1-108 Report for the Chief of Staff, First Division, November 3, 1917

Publisher: The Johns Hopkins University Press
Date: November 3, 1917

Report for the Chief of Staff, First Division

November 3, 1917 Sommervillers, France

German raid on sector held by 2nd Battalion, 16th Infantry.

1. In addition to what was related in my report on this subject at 2:30 P.M., the following has been ascertained from a German prisoner, left in our lines from the raiding party, and from one of our wounded men I questioned.

(a) The raid was prepared in August and was not to have been held this A.M., but as American or strange helmets has been observed on the front it was decided to stage it immediately.

(b) 250 Germans participated in the actual raid and 16 batteries fired on the Aero and Artois positions. The prisoner had been in patrols up to the raiding point five different times during the past two months.

(c) The American soldier wounded by a rifle bullet told me that he was in the “doubling trench” during the bombardment with one other man; that he suddenly heard cries or yells in the front trench; that at about the same moment 3 Germans jumped down into his trench 10 feet away, the first man dropping on the floor of the trench and firing the shot that wounded him (the American soldier); that he fired back and the 3 Germans ran off in the trench; that 5 or 10 more Germans appeared on top and some threw bombs at him; that he thought the Germans were in the trenches about 20 minutes (probably five minutes, I expect); that he is confused as to what happened next. He was just recovering from an anesthetic when I questioned him and will probably be able to talk more later.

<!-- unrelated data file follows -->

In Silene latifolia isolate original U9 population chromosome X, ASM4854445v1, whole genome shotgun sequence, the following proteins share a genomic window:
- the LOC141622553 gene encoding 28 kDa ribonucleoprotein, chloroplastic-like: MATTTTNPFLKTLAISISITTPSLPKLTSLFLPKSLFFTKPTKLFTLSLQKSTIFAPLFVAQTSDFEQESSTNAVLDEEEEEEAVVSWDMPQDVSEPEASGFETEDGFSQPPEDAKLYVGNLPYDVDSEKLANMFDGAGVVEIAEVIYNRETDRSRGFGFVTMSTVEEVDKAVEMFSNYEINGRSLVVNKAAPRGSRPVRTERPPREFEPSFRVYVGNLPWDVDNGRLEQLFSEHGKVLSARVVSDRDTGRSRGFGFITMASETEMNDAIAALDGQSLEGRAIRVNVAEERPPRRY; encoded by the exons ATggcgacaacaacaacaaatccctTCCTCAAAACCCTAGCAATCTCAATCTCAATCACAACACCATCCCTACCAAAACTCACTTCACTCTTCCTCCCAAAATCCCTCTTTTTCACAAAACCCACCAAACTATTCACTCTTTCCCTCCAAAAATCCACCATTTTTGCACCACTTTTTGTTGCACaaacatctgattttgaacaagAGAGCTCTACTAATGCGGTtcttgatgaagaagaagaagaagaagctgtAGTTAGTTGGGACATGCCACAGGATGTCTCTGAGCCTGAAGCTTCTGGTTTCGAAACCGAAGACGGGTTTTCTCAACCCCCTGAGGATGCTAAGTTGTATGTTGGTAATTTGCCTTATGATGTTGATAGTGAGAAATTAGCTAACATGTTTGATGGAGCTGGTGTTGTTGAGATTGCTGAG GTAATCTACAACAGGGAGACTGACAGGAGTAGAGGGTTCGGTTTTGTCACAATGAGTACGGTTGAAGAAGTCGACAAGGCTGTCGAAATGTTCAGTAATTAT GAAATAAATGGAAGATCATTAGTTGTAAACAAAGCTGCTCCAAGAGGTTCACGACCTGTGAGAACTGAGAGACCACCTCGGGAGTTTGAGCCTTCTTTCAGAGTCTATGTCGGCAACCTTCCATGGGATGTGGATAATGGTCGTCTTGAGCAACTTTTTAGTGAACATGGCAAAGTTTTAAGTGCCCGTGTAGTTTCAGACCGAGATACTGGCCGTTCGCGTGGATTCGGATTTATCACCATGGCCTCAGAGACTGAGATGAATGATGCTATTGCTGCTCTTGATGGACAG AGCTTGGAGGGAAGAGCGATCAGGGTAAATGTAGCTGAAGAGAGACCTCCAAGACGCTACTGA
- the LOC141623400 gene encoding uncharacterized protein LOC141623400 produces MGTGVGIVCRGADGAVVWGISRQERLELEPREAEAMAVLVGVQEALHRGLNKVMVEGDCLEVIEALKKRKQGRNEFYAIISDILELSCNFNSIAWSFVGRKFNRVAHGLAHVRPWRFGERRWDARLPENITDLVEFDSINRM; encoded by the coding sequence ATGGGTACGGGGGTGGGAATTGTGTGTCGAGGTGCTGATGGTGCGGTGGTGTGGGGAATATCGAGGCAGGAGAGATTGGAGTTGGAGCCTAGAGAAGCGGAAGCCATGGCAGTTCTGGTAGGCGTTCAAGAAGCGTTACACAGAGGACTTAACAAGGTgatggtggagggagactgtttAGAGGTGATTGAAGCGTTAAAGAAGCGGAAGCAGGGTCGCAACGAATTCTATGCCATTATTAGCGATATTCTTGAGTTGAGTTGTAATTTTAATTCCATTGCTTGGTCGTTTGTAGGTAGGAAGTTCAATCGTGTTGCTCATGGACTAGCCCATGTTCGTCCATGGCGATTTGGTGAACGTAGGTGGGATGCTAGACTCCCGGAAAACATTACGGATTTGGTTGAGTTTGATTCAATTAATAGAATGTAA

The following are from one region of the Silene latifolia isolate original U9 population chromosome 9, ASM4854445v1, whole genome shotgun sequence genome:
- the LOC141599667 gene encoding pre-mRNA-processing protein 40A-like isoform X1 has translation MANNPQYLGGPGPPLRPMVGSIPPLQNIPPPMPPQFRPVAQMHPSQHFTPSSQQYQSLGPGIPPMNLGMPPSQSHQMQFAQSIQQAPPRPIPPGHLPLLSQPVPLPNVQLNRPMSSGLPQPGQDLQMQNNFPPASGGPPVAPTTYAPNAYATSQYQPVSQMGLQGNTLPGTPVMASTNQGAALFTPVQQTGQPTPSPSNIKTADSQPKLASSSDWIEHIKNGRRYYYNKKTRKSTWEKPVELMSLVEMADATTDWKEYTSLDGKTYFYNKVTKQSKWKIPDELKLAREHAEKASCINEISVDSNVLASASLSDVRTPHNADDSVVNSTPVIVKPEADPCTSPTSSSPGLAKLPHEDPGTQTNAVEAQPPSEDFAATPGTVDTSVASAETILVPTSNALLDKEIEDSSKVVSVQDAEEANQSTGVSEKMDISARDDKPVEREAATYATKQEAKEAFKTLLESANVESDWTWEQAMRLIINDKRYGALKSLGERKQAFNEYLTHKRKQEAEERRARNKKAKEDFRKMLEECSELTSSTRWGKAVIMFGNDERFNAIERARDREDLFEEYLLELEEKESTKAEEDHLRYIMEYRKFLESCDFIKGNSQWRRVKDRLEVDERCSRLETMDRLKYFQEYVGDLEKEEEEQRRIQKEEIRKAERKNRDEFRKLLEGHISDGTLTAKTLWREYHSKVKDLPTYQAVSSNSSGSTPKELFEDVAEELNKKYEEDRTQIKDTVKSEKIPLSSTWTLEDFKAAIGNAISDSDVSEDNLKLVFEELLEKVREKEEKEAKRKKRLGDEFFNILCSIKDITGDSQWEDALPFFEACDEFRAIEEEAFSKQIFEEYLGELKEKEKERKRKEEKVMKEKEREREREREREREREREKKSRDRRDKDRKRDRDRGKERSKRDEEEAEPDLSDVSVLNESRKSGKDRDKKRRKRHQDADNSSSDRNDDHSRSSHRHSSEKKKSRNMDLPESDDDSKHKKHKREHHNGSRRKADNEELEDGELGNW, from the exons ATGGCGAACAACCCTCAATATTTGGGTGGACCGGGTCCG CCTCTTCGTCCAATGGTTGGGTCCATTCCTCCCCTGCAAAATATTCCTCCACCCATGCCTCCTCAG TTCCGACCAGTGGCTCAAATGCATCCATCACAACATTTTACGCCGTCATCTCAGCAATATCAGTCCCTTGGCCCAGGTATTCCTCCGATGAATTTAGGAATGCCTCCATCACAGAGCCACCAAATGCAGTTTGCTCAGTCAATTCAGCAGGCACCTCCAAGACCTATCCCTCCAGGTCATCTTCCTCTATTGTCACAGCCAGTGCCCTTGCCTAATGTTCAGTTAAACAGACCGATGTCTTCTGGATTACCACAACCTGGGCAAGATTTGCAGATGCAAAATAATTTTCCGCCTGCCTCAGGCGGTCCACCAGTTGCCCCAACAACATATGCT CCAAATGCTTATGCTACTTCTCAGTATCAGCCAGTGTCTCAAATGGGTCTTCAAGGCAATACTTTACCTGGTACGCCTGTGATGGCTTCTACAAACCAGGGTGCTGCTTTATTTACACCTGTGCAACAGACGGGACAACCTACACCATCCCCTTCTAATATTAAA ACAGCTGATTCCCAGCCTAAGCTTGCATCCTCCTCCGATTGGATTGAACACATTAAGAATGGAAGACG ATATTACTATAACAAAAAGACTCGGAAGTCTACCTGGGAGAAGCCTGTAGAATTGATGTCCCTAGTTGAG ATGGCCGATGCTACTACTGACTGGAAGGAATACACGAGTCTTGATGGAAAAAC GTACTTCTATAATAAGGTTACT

(d) As our men took over the sector about 10 P.M. in the rain and dark they had no opportunity to familiarize themselves sufficiently well with the trenches, location of dugouts, dumps of grenades, etc. The last was the most serious difficulty.

(e) The bombardment was so sudden, violent and accurate that all were dazed by the shock of the explosions and had much difficult in reaching their dugouts.

2. The men of the company not in the platoon raided seemed in very fair spirits considering their experiences. The men of the company in the rear trenches seemed unconcerned.

Document Copy Text Source: Records of the American Expeditionary Forces (World War I) (RG 120), Records of General Headquarters (GHQ), Adjutant General File (AG), National Archives and Records Administration, College Park, Maryland.

Document Format: Author-typed report.

Recommended Citation: The Papers of George Catlett Marshall, ed. Larry I. Bland and Sharon Ritenour Stevens (Lexington, Va.: The George C. Marshall Foundation, 1981- ). Electronic version based on The Papers of George Catlett Marshall, vol. 1, “The Soldierly Spirit,” December 1880-June 1939 (Baltimore and London: The Johns Hopkins University Press, 1981), p. 126.

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